Tracing the Gambian Footsteps of Kunta Kinte

Day 85, Grand World Voyage

Wednesday, March 29, 2023; Banjul, The Gambia.

In 1977, more than half of the U.S. population at the time watched the TV miniseries “Roots.” I was just out of college and remember being mesmerized by the story about the young African Kunta Kinte, who was captured and sold into slavery in Virginia. Alex Haley’s book (Roots: The Saga of an American Family, upon which the miniseries was based) follows Kunta Kinte and his ancestors, leading seven generations later to Haley.

Today I visited the Gambian village of Jufureh and met a woman who is said to be the eighth generation from Kunta Kinte on the African side.

Eighth Generation from Kunta Kinte in The Gambia

After much searching, Haley years ago identified the village as the home of Kinte, and he met his seventh generation “cousin,” the mother of the woman we saw today. Some scholars question the accuracy of Haley’s research, but for now I will take it at face value.

Actually, the controversy about our stop in Banjul, the capital of The Gambia, started a couple of days ago. The ship originally notified America citizens that, in order to go ashore in The Gambia, we would need to buy a $155 visa, the same amount the United States charges Gambians to visit. Canadians and citizens of some other countries didn’t need the expensive visa, as their countries didn’t charge for visas. Many passengers decided that the hefty visa charge, on top of relatively expensive excursion prices, wasn’t worth it and canceled their tours or just simply decided to stay onboard.

At the last minute The Gambia announced that every American must purchase the visa, whether or not getting off the ship. Most countries do that, but their visas are are much less expensive. So there were some unhappy campers on board. I already had paid $240 for Holland America’s “The Roots Experience, Jufureh and James Island” tour. In for a penny, in for a pound, I thought. It was to be my one big tour in West Africa and would expose me to the African side of the slavery tragedy.

The port at Banjul was full of ships in various conditions, including one that was beached and few that were slowly sinking.

After a short bus ride within the port area, we loaded on two rather basic boats, each powered by a 40-horsepower outboard motor. Ours was the smaller on, to the right.

In retrospect, I should have at least asked where the lifejackets were (but they weren’t needed). The Gambia river at its mouth is six miles wide, and it looked more like the Chesapeake Bay than a river to me. We moved slowly upstream, taking more than two hours to reach the village of Jufureh.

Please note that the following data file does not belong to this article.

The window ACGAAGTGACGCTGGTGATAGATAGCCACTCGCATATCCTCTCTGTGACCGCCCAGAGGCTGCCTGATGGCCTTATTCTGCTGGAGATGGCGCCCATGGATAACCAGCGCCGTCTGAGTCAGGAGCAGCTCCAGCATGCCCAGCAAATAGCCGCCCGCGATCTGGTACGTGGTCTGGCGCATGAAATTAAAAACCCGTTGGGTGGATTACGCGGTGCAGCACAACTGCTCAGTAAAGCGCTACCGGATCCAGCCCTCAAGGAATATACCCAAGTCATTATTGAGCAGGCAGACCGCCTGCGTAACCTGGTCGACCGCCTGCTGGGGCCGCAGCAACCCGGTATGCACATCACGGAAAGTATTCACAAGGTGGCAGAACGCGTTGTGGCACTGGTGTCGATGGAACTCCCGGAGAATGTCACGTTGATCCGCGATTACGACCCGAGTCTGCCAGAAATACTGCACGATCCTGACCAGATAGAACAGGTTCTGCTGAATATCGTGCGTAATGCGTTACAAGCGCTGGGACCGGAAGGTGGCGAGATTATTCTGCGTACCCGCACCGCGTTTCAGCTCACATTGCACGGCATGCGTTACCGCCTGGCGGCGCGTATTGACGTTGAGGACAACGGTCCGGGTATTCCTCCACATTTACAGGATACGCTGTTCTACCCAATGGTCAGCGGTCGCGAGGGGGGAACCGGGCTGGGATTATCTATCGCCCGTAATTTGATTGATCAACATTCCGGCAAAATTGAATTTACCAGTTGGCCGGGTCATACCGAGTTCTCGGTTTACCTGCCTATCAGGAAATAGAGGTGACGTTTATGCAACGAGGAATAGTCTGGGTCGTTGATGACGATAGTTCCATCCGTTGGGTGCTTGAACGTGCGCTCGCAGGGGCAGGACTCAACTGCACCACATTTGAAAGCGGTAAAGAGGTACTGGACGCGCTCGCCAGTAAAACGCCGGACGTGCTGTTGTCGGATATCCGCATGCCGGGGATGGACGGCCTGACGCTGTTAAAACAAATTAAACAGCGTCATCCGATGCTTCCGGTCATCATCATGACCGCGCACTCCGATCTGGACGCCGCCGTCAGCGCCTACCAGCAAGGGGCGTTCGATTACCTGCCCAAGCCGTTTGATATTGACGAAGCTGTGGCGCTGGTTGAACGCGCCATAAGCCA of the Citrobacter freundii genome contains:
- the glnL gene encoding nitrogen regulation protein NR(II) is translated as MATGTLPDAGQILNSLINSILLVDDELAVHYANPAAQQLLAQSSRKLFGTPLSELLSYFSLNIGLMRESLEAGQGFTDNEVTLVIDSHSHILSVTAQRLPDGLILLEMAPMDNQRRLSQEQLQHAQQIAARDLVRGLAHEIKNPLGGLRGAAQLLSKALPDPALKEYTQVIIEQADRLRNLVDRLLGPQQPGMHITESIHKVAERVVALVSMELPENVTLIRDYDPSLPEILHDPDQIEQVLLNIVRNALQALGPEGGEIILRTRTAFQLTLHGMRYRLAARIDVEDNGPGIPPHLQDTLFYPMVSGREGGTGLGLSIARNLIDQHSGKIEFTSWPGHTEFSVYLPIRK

Local guides took us to a slavery museum with three rooms of artifacts and another honoring famous people whose ancestors came from The Gambia, including George Washington Carver and LeBron James.

Next, we stopped to see the village chief – or chieftess in this case – who sat quietly for photos and offered to sell photocopied certificates of the visit ($2).

The Chieftess of Jufureh

Hardly anyone had time to make a purchase, as we were hurried on to the home of Kunta Kinte’s eighth generation family members. There was no charge for photographs, but we were encouraged to make a donation to the family.

Perhaps local villagers see the arrival of tourists as a prime — and rare — opportunity to make some money. Only three cruise ships a year dock at the large Banjul port. Many villagers were selling wooden carvings and necklaces. Children performed a simple sing-song of “welcome” and collected money in exchange.

Young teenage mothers asked for contributions to the babies in their arms. After seeing my fountain pen in the pocket of my backpack, many children asked me to give it to them.

It wouldn’t have done them much good, as it was almost out of ink. Next time I will add paper and pencils to my packing list for travel in third world countries.

After circling the small James Island – renamed Kunta Kinte Island – where slaves were held until they could be transported out of Africa, the boat’s crew served us fish, rice and other food they had prepared during the journey.

It was a lazy, slow trip back to Banjul, where we arrived at the ship almost an hour past “all-aboard.” Fortunately, they waited for us. Despite the length and expense of the tour, after coming all this way I was glad I saw the country and had a taste of its history.